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World Suicide Prevention Day

September 10 is World Suicide Prevention Day, an awareness day that raises awareness of suicide and promotes action aimed at reducing the number of suicides and suicide attempts globally. 

Suicidal feelings can mean having abstract thoughts about ending your life or feeling that people would be better off without you. Or it can mean thinking about methods of suicide or making clear plans to take your own life. 

If you are feeling suicidal, you might be scared or confused by these feelings. You may find the feelings overwhelming.  

But you are not alone. Many people think about suicide at some point in their lifetime. These experiences can make us more likely to experience mental health problems. 

Different people have different experiences of suicidal feelings. You might feel unable to cope with the difficult feelings you are experiencing. You may feel less like you want to die and more like you cannot go on living the life you have.  

These feelings may build over time or might change from moment to moment. And it’s common to not understand why you feel this way. 

The type of suicidal feelings people have varies person to person, in particular in terms of: 

  • How intense they are – suicidal feelings are more overwhelming for some people than others. They can build up gradually or be intense from the start. They can be more or less severe at different times and may change quickly. 
  • How long they last – suicidal feelings sometimes pass quickly, but may still be very intense. They may come and go, or last for a long time. 
  • If you’re finding things tough, Mind’s website offers information and advice to support everyone, visit mind.org.uk/suicide-prevention. You can also access support at Oxfordshire Safe Haven, and through the Samaritans
  • Our Information Service provides an information and signposting service, but it’s not a crisis line. If you’re in crisis and need to talk right now, there are many helplines staffed by trained people ready to listen. They won’t judge you, and could help you make sense of what you’re feeling.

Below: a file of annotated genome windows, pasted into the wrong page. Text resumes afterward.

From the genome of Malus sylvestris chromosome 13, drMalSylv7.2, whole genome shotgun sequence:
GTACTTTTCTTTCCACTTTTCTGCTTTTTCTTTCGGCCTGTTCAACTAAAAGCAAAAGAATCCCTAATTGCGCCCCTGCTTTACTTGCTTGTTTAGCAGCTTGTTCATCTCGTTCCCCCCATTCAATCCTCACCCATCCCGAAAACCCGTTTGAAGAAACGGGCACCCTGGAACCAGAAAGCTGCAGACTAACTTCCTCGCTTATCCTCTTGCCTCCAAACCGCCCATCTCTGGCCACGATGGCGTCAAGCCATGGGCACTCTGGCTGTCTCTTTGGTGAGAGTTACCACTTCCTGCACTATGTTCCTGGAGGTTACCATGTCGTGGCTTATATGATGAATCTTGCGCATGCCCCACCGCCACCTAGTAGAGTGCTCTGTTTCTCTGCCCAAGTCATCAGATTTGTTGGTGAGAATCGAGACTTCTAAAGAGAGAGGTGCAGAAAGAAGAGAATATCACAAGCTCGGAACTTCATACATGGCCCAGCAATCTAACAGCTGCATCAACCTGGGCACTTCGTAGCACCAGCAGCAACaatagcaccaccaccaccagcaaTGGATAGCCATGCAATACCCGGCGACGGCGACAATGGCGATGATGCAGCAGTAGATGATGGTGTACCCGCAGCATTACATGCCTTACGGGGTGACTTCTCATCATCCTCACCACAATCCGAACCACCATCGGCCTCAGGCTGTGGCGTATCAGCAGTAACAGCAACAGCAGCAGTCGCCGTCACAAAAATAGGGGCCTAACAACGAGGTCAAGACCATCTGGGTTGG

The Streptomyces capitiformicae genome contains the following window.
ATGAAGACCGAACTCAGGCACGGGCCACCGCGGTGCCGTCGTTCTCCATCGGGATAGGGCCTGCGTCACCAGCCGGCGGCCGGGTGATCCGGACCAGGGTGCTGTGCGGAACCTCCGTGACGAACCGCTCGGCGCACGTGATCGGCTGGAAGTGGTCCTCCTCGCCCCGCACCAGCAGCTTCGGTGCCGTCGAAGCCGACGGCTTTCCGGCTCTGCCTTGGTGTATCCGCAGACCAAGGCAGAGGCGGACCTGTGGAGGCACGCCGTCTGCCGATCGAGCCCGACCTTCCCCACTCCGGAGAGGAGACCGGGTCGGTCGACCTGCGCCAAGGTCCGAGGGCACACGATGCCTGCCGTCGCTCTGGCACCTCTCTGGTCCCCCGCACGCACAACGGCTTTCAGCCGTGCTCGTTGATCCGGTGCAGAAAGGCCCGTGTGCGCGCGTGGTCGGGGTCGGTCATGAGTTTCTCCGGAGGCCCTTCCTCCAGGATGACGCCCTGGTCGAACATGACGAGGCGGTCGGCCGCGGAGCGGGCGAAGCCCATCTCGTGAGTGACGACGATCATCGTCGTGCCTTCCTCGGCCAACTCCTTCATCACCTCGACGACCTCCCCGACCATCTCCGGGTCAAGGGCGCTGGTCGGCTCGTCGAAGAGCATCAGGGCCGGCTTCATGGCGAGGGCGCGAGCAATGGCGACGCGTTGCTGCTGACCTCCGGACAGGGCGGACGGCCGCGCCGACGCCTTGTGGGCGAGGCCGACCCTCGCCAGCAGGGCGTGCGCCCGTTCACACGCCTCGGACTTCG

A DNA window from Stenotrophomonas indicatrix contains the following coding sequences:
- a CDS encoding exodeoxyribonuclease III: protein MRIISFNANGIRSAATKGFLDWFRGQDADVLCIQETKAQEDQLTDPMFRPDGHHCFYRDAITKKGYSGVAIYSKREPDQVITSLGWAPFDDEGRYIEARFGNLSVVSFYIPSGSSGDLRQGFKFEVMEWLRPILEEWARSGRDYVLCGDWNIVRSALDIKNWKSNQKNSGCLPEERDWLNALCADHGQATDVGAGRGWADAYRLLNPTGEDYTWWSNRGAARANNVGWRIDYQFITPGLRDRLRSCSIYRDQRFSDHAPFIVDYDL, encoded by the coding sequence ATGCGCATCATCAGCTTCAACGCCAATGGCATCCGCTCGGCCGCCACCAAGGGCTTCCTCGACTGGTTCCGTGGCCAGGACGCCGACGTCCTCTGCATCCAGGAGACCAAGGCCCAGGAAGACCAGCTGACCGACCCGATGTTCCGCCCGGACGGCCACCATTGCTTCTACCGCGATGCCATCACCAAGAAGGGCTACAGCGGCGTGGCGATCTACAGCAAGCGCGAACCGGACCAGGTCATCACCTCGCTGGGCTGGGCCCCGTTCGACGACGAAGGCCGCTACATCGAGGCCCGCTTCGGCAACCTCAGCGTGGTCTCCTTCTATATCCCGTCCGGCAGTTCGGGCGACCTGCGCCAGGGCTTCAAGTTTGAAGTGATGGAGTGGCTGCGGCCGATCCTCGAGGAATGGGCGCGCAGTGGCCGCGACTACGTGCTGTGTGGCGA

• Talking about suicide can be difficult, especially in the workplace. Creating an environment where people feel able to speak about how their feelings, without judgement, can help make these conversations easier. 

If someone does open up about their mental health, we know it might not always feel easy to know what to say. Here are some tips for talking to someone who may have suicidal thoughts: 

  • Give them time. You might feel anxious to hear their answers, but it helps if you let them take the time they need. 
  • Take them seriously. People who talk about suicide do sometimes act on their feelings — it’s a common myth that they don’t. It’s best to assume that they are telling the truth about feeling suicidal. 
  • Try not to judge. You might feel shocked, upset or frightened, but it’s important not to blame the person for how they are feeling. They may have taken a big step by telling you. 
  • Don’t skirt around the topic. There is still a taboo around talking about suicide which can make it even harder for people experiencing these feelings to open up and feel understood. Direct questions about suicide like ‘Are you having suicidal thoughts?’ or ‘Have you felt like you want to end your life?’ can help someone talk about how they are feeling.
  • Ask open questions. These are questions that invite someone to say more than ‘yes’ or ‘no’, such as ‘How have you been feeling?’ or ‘What happened next?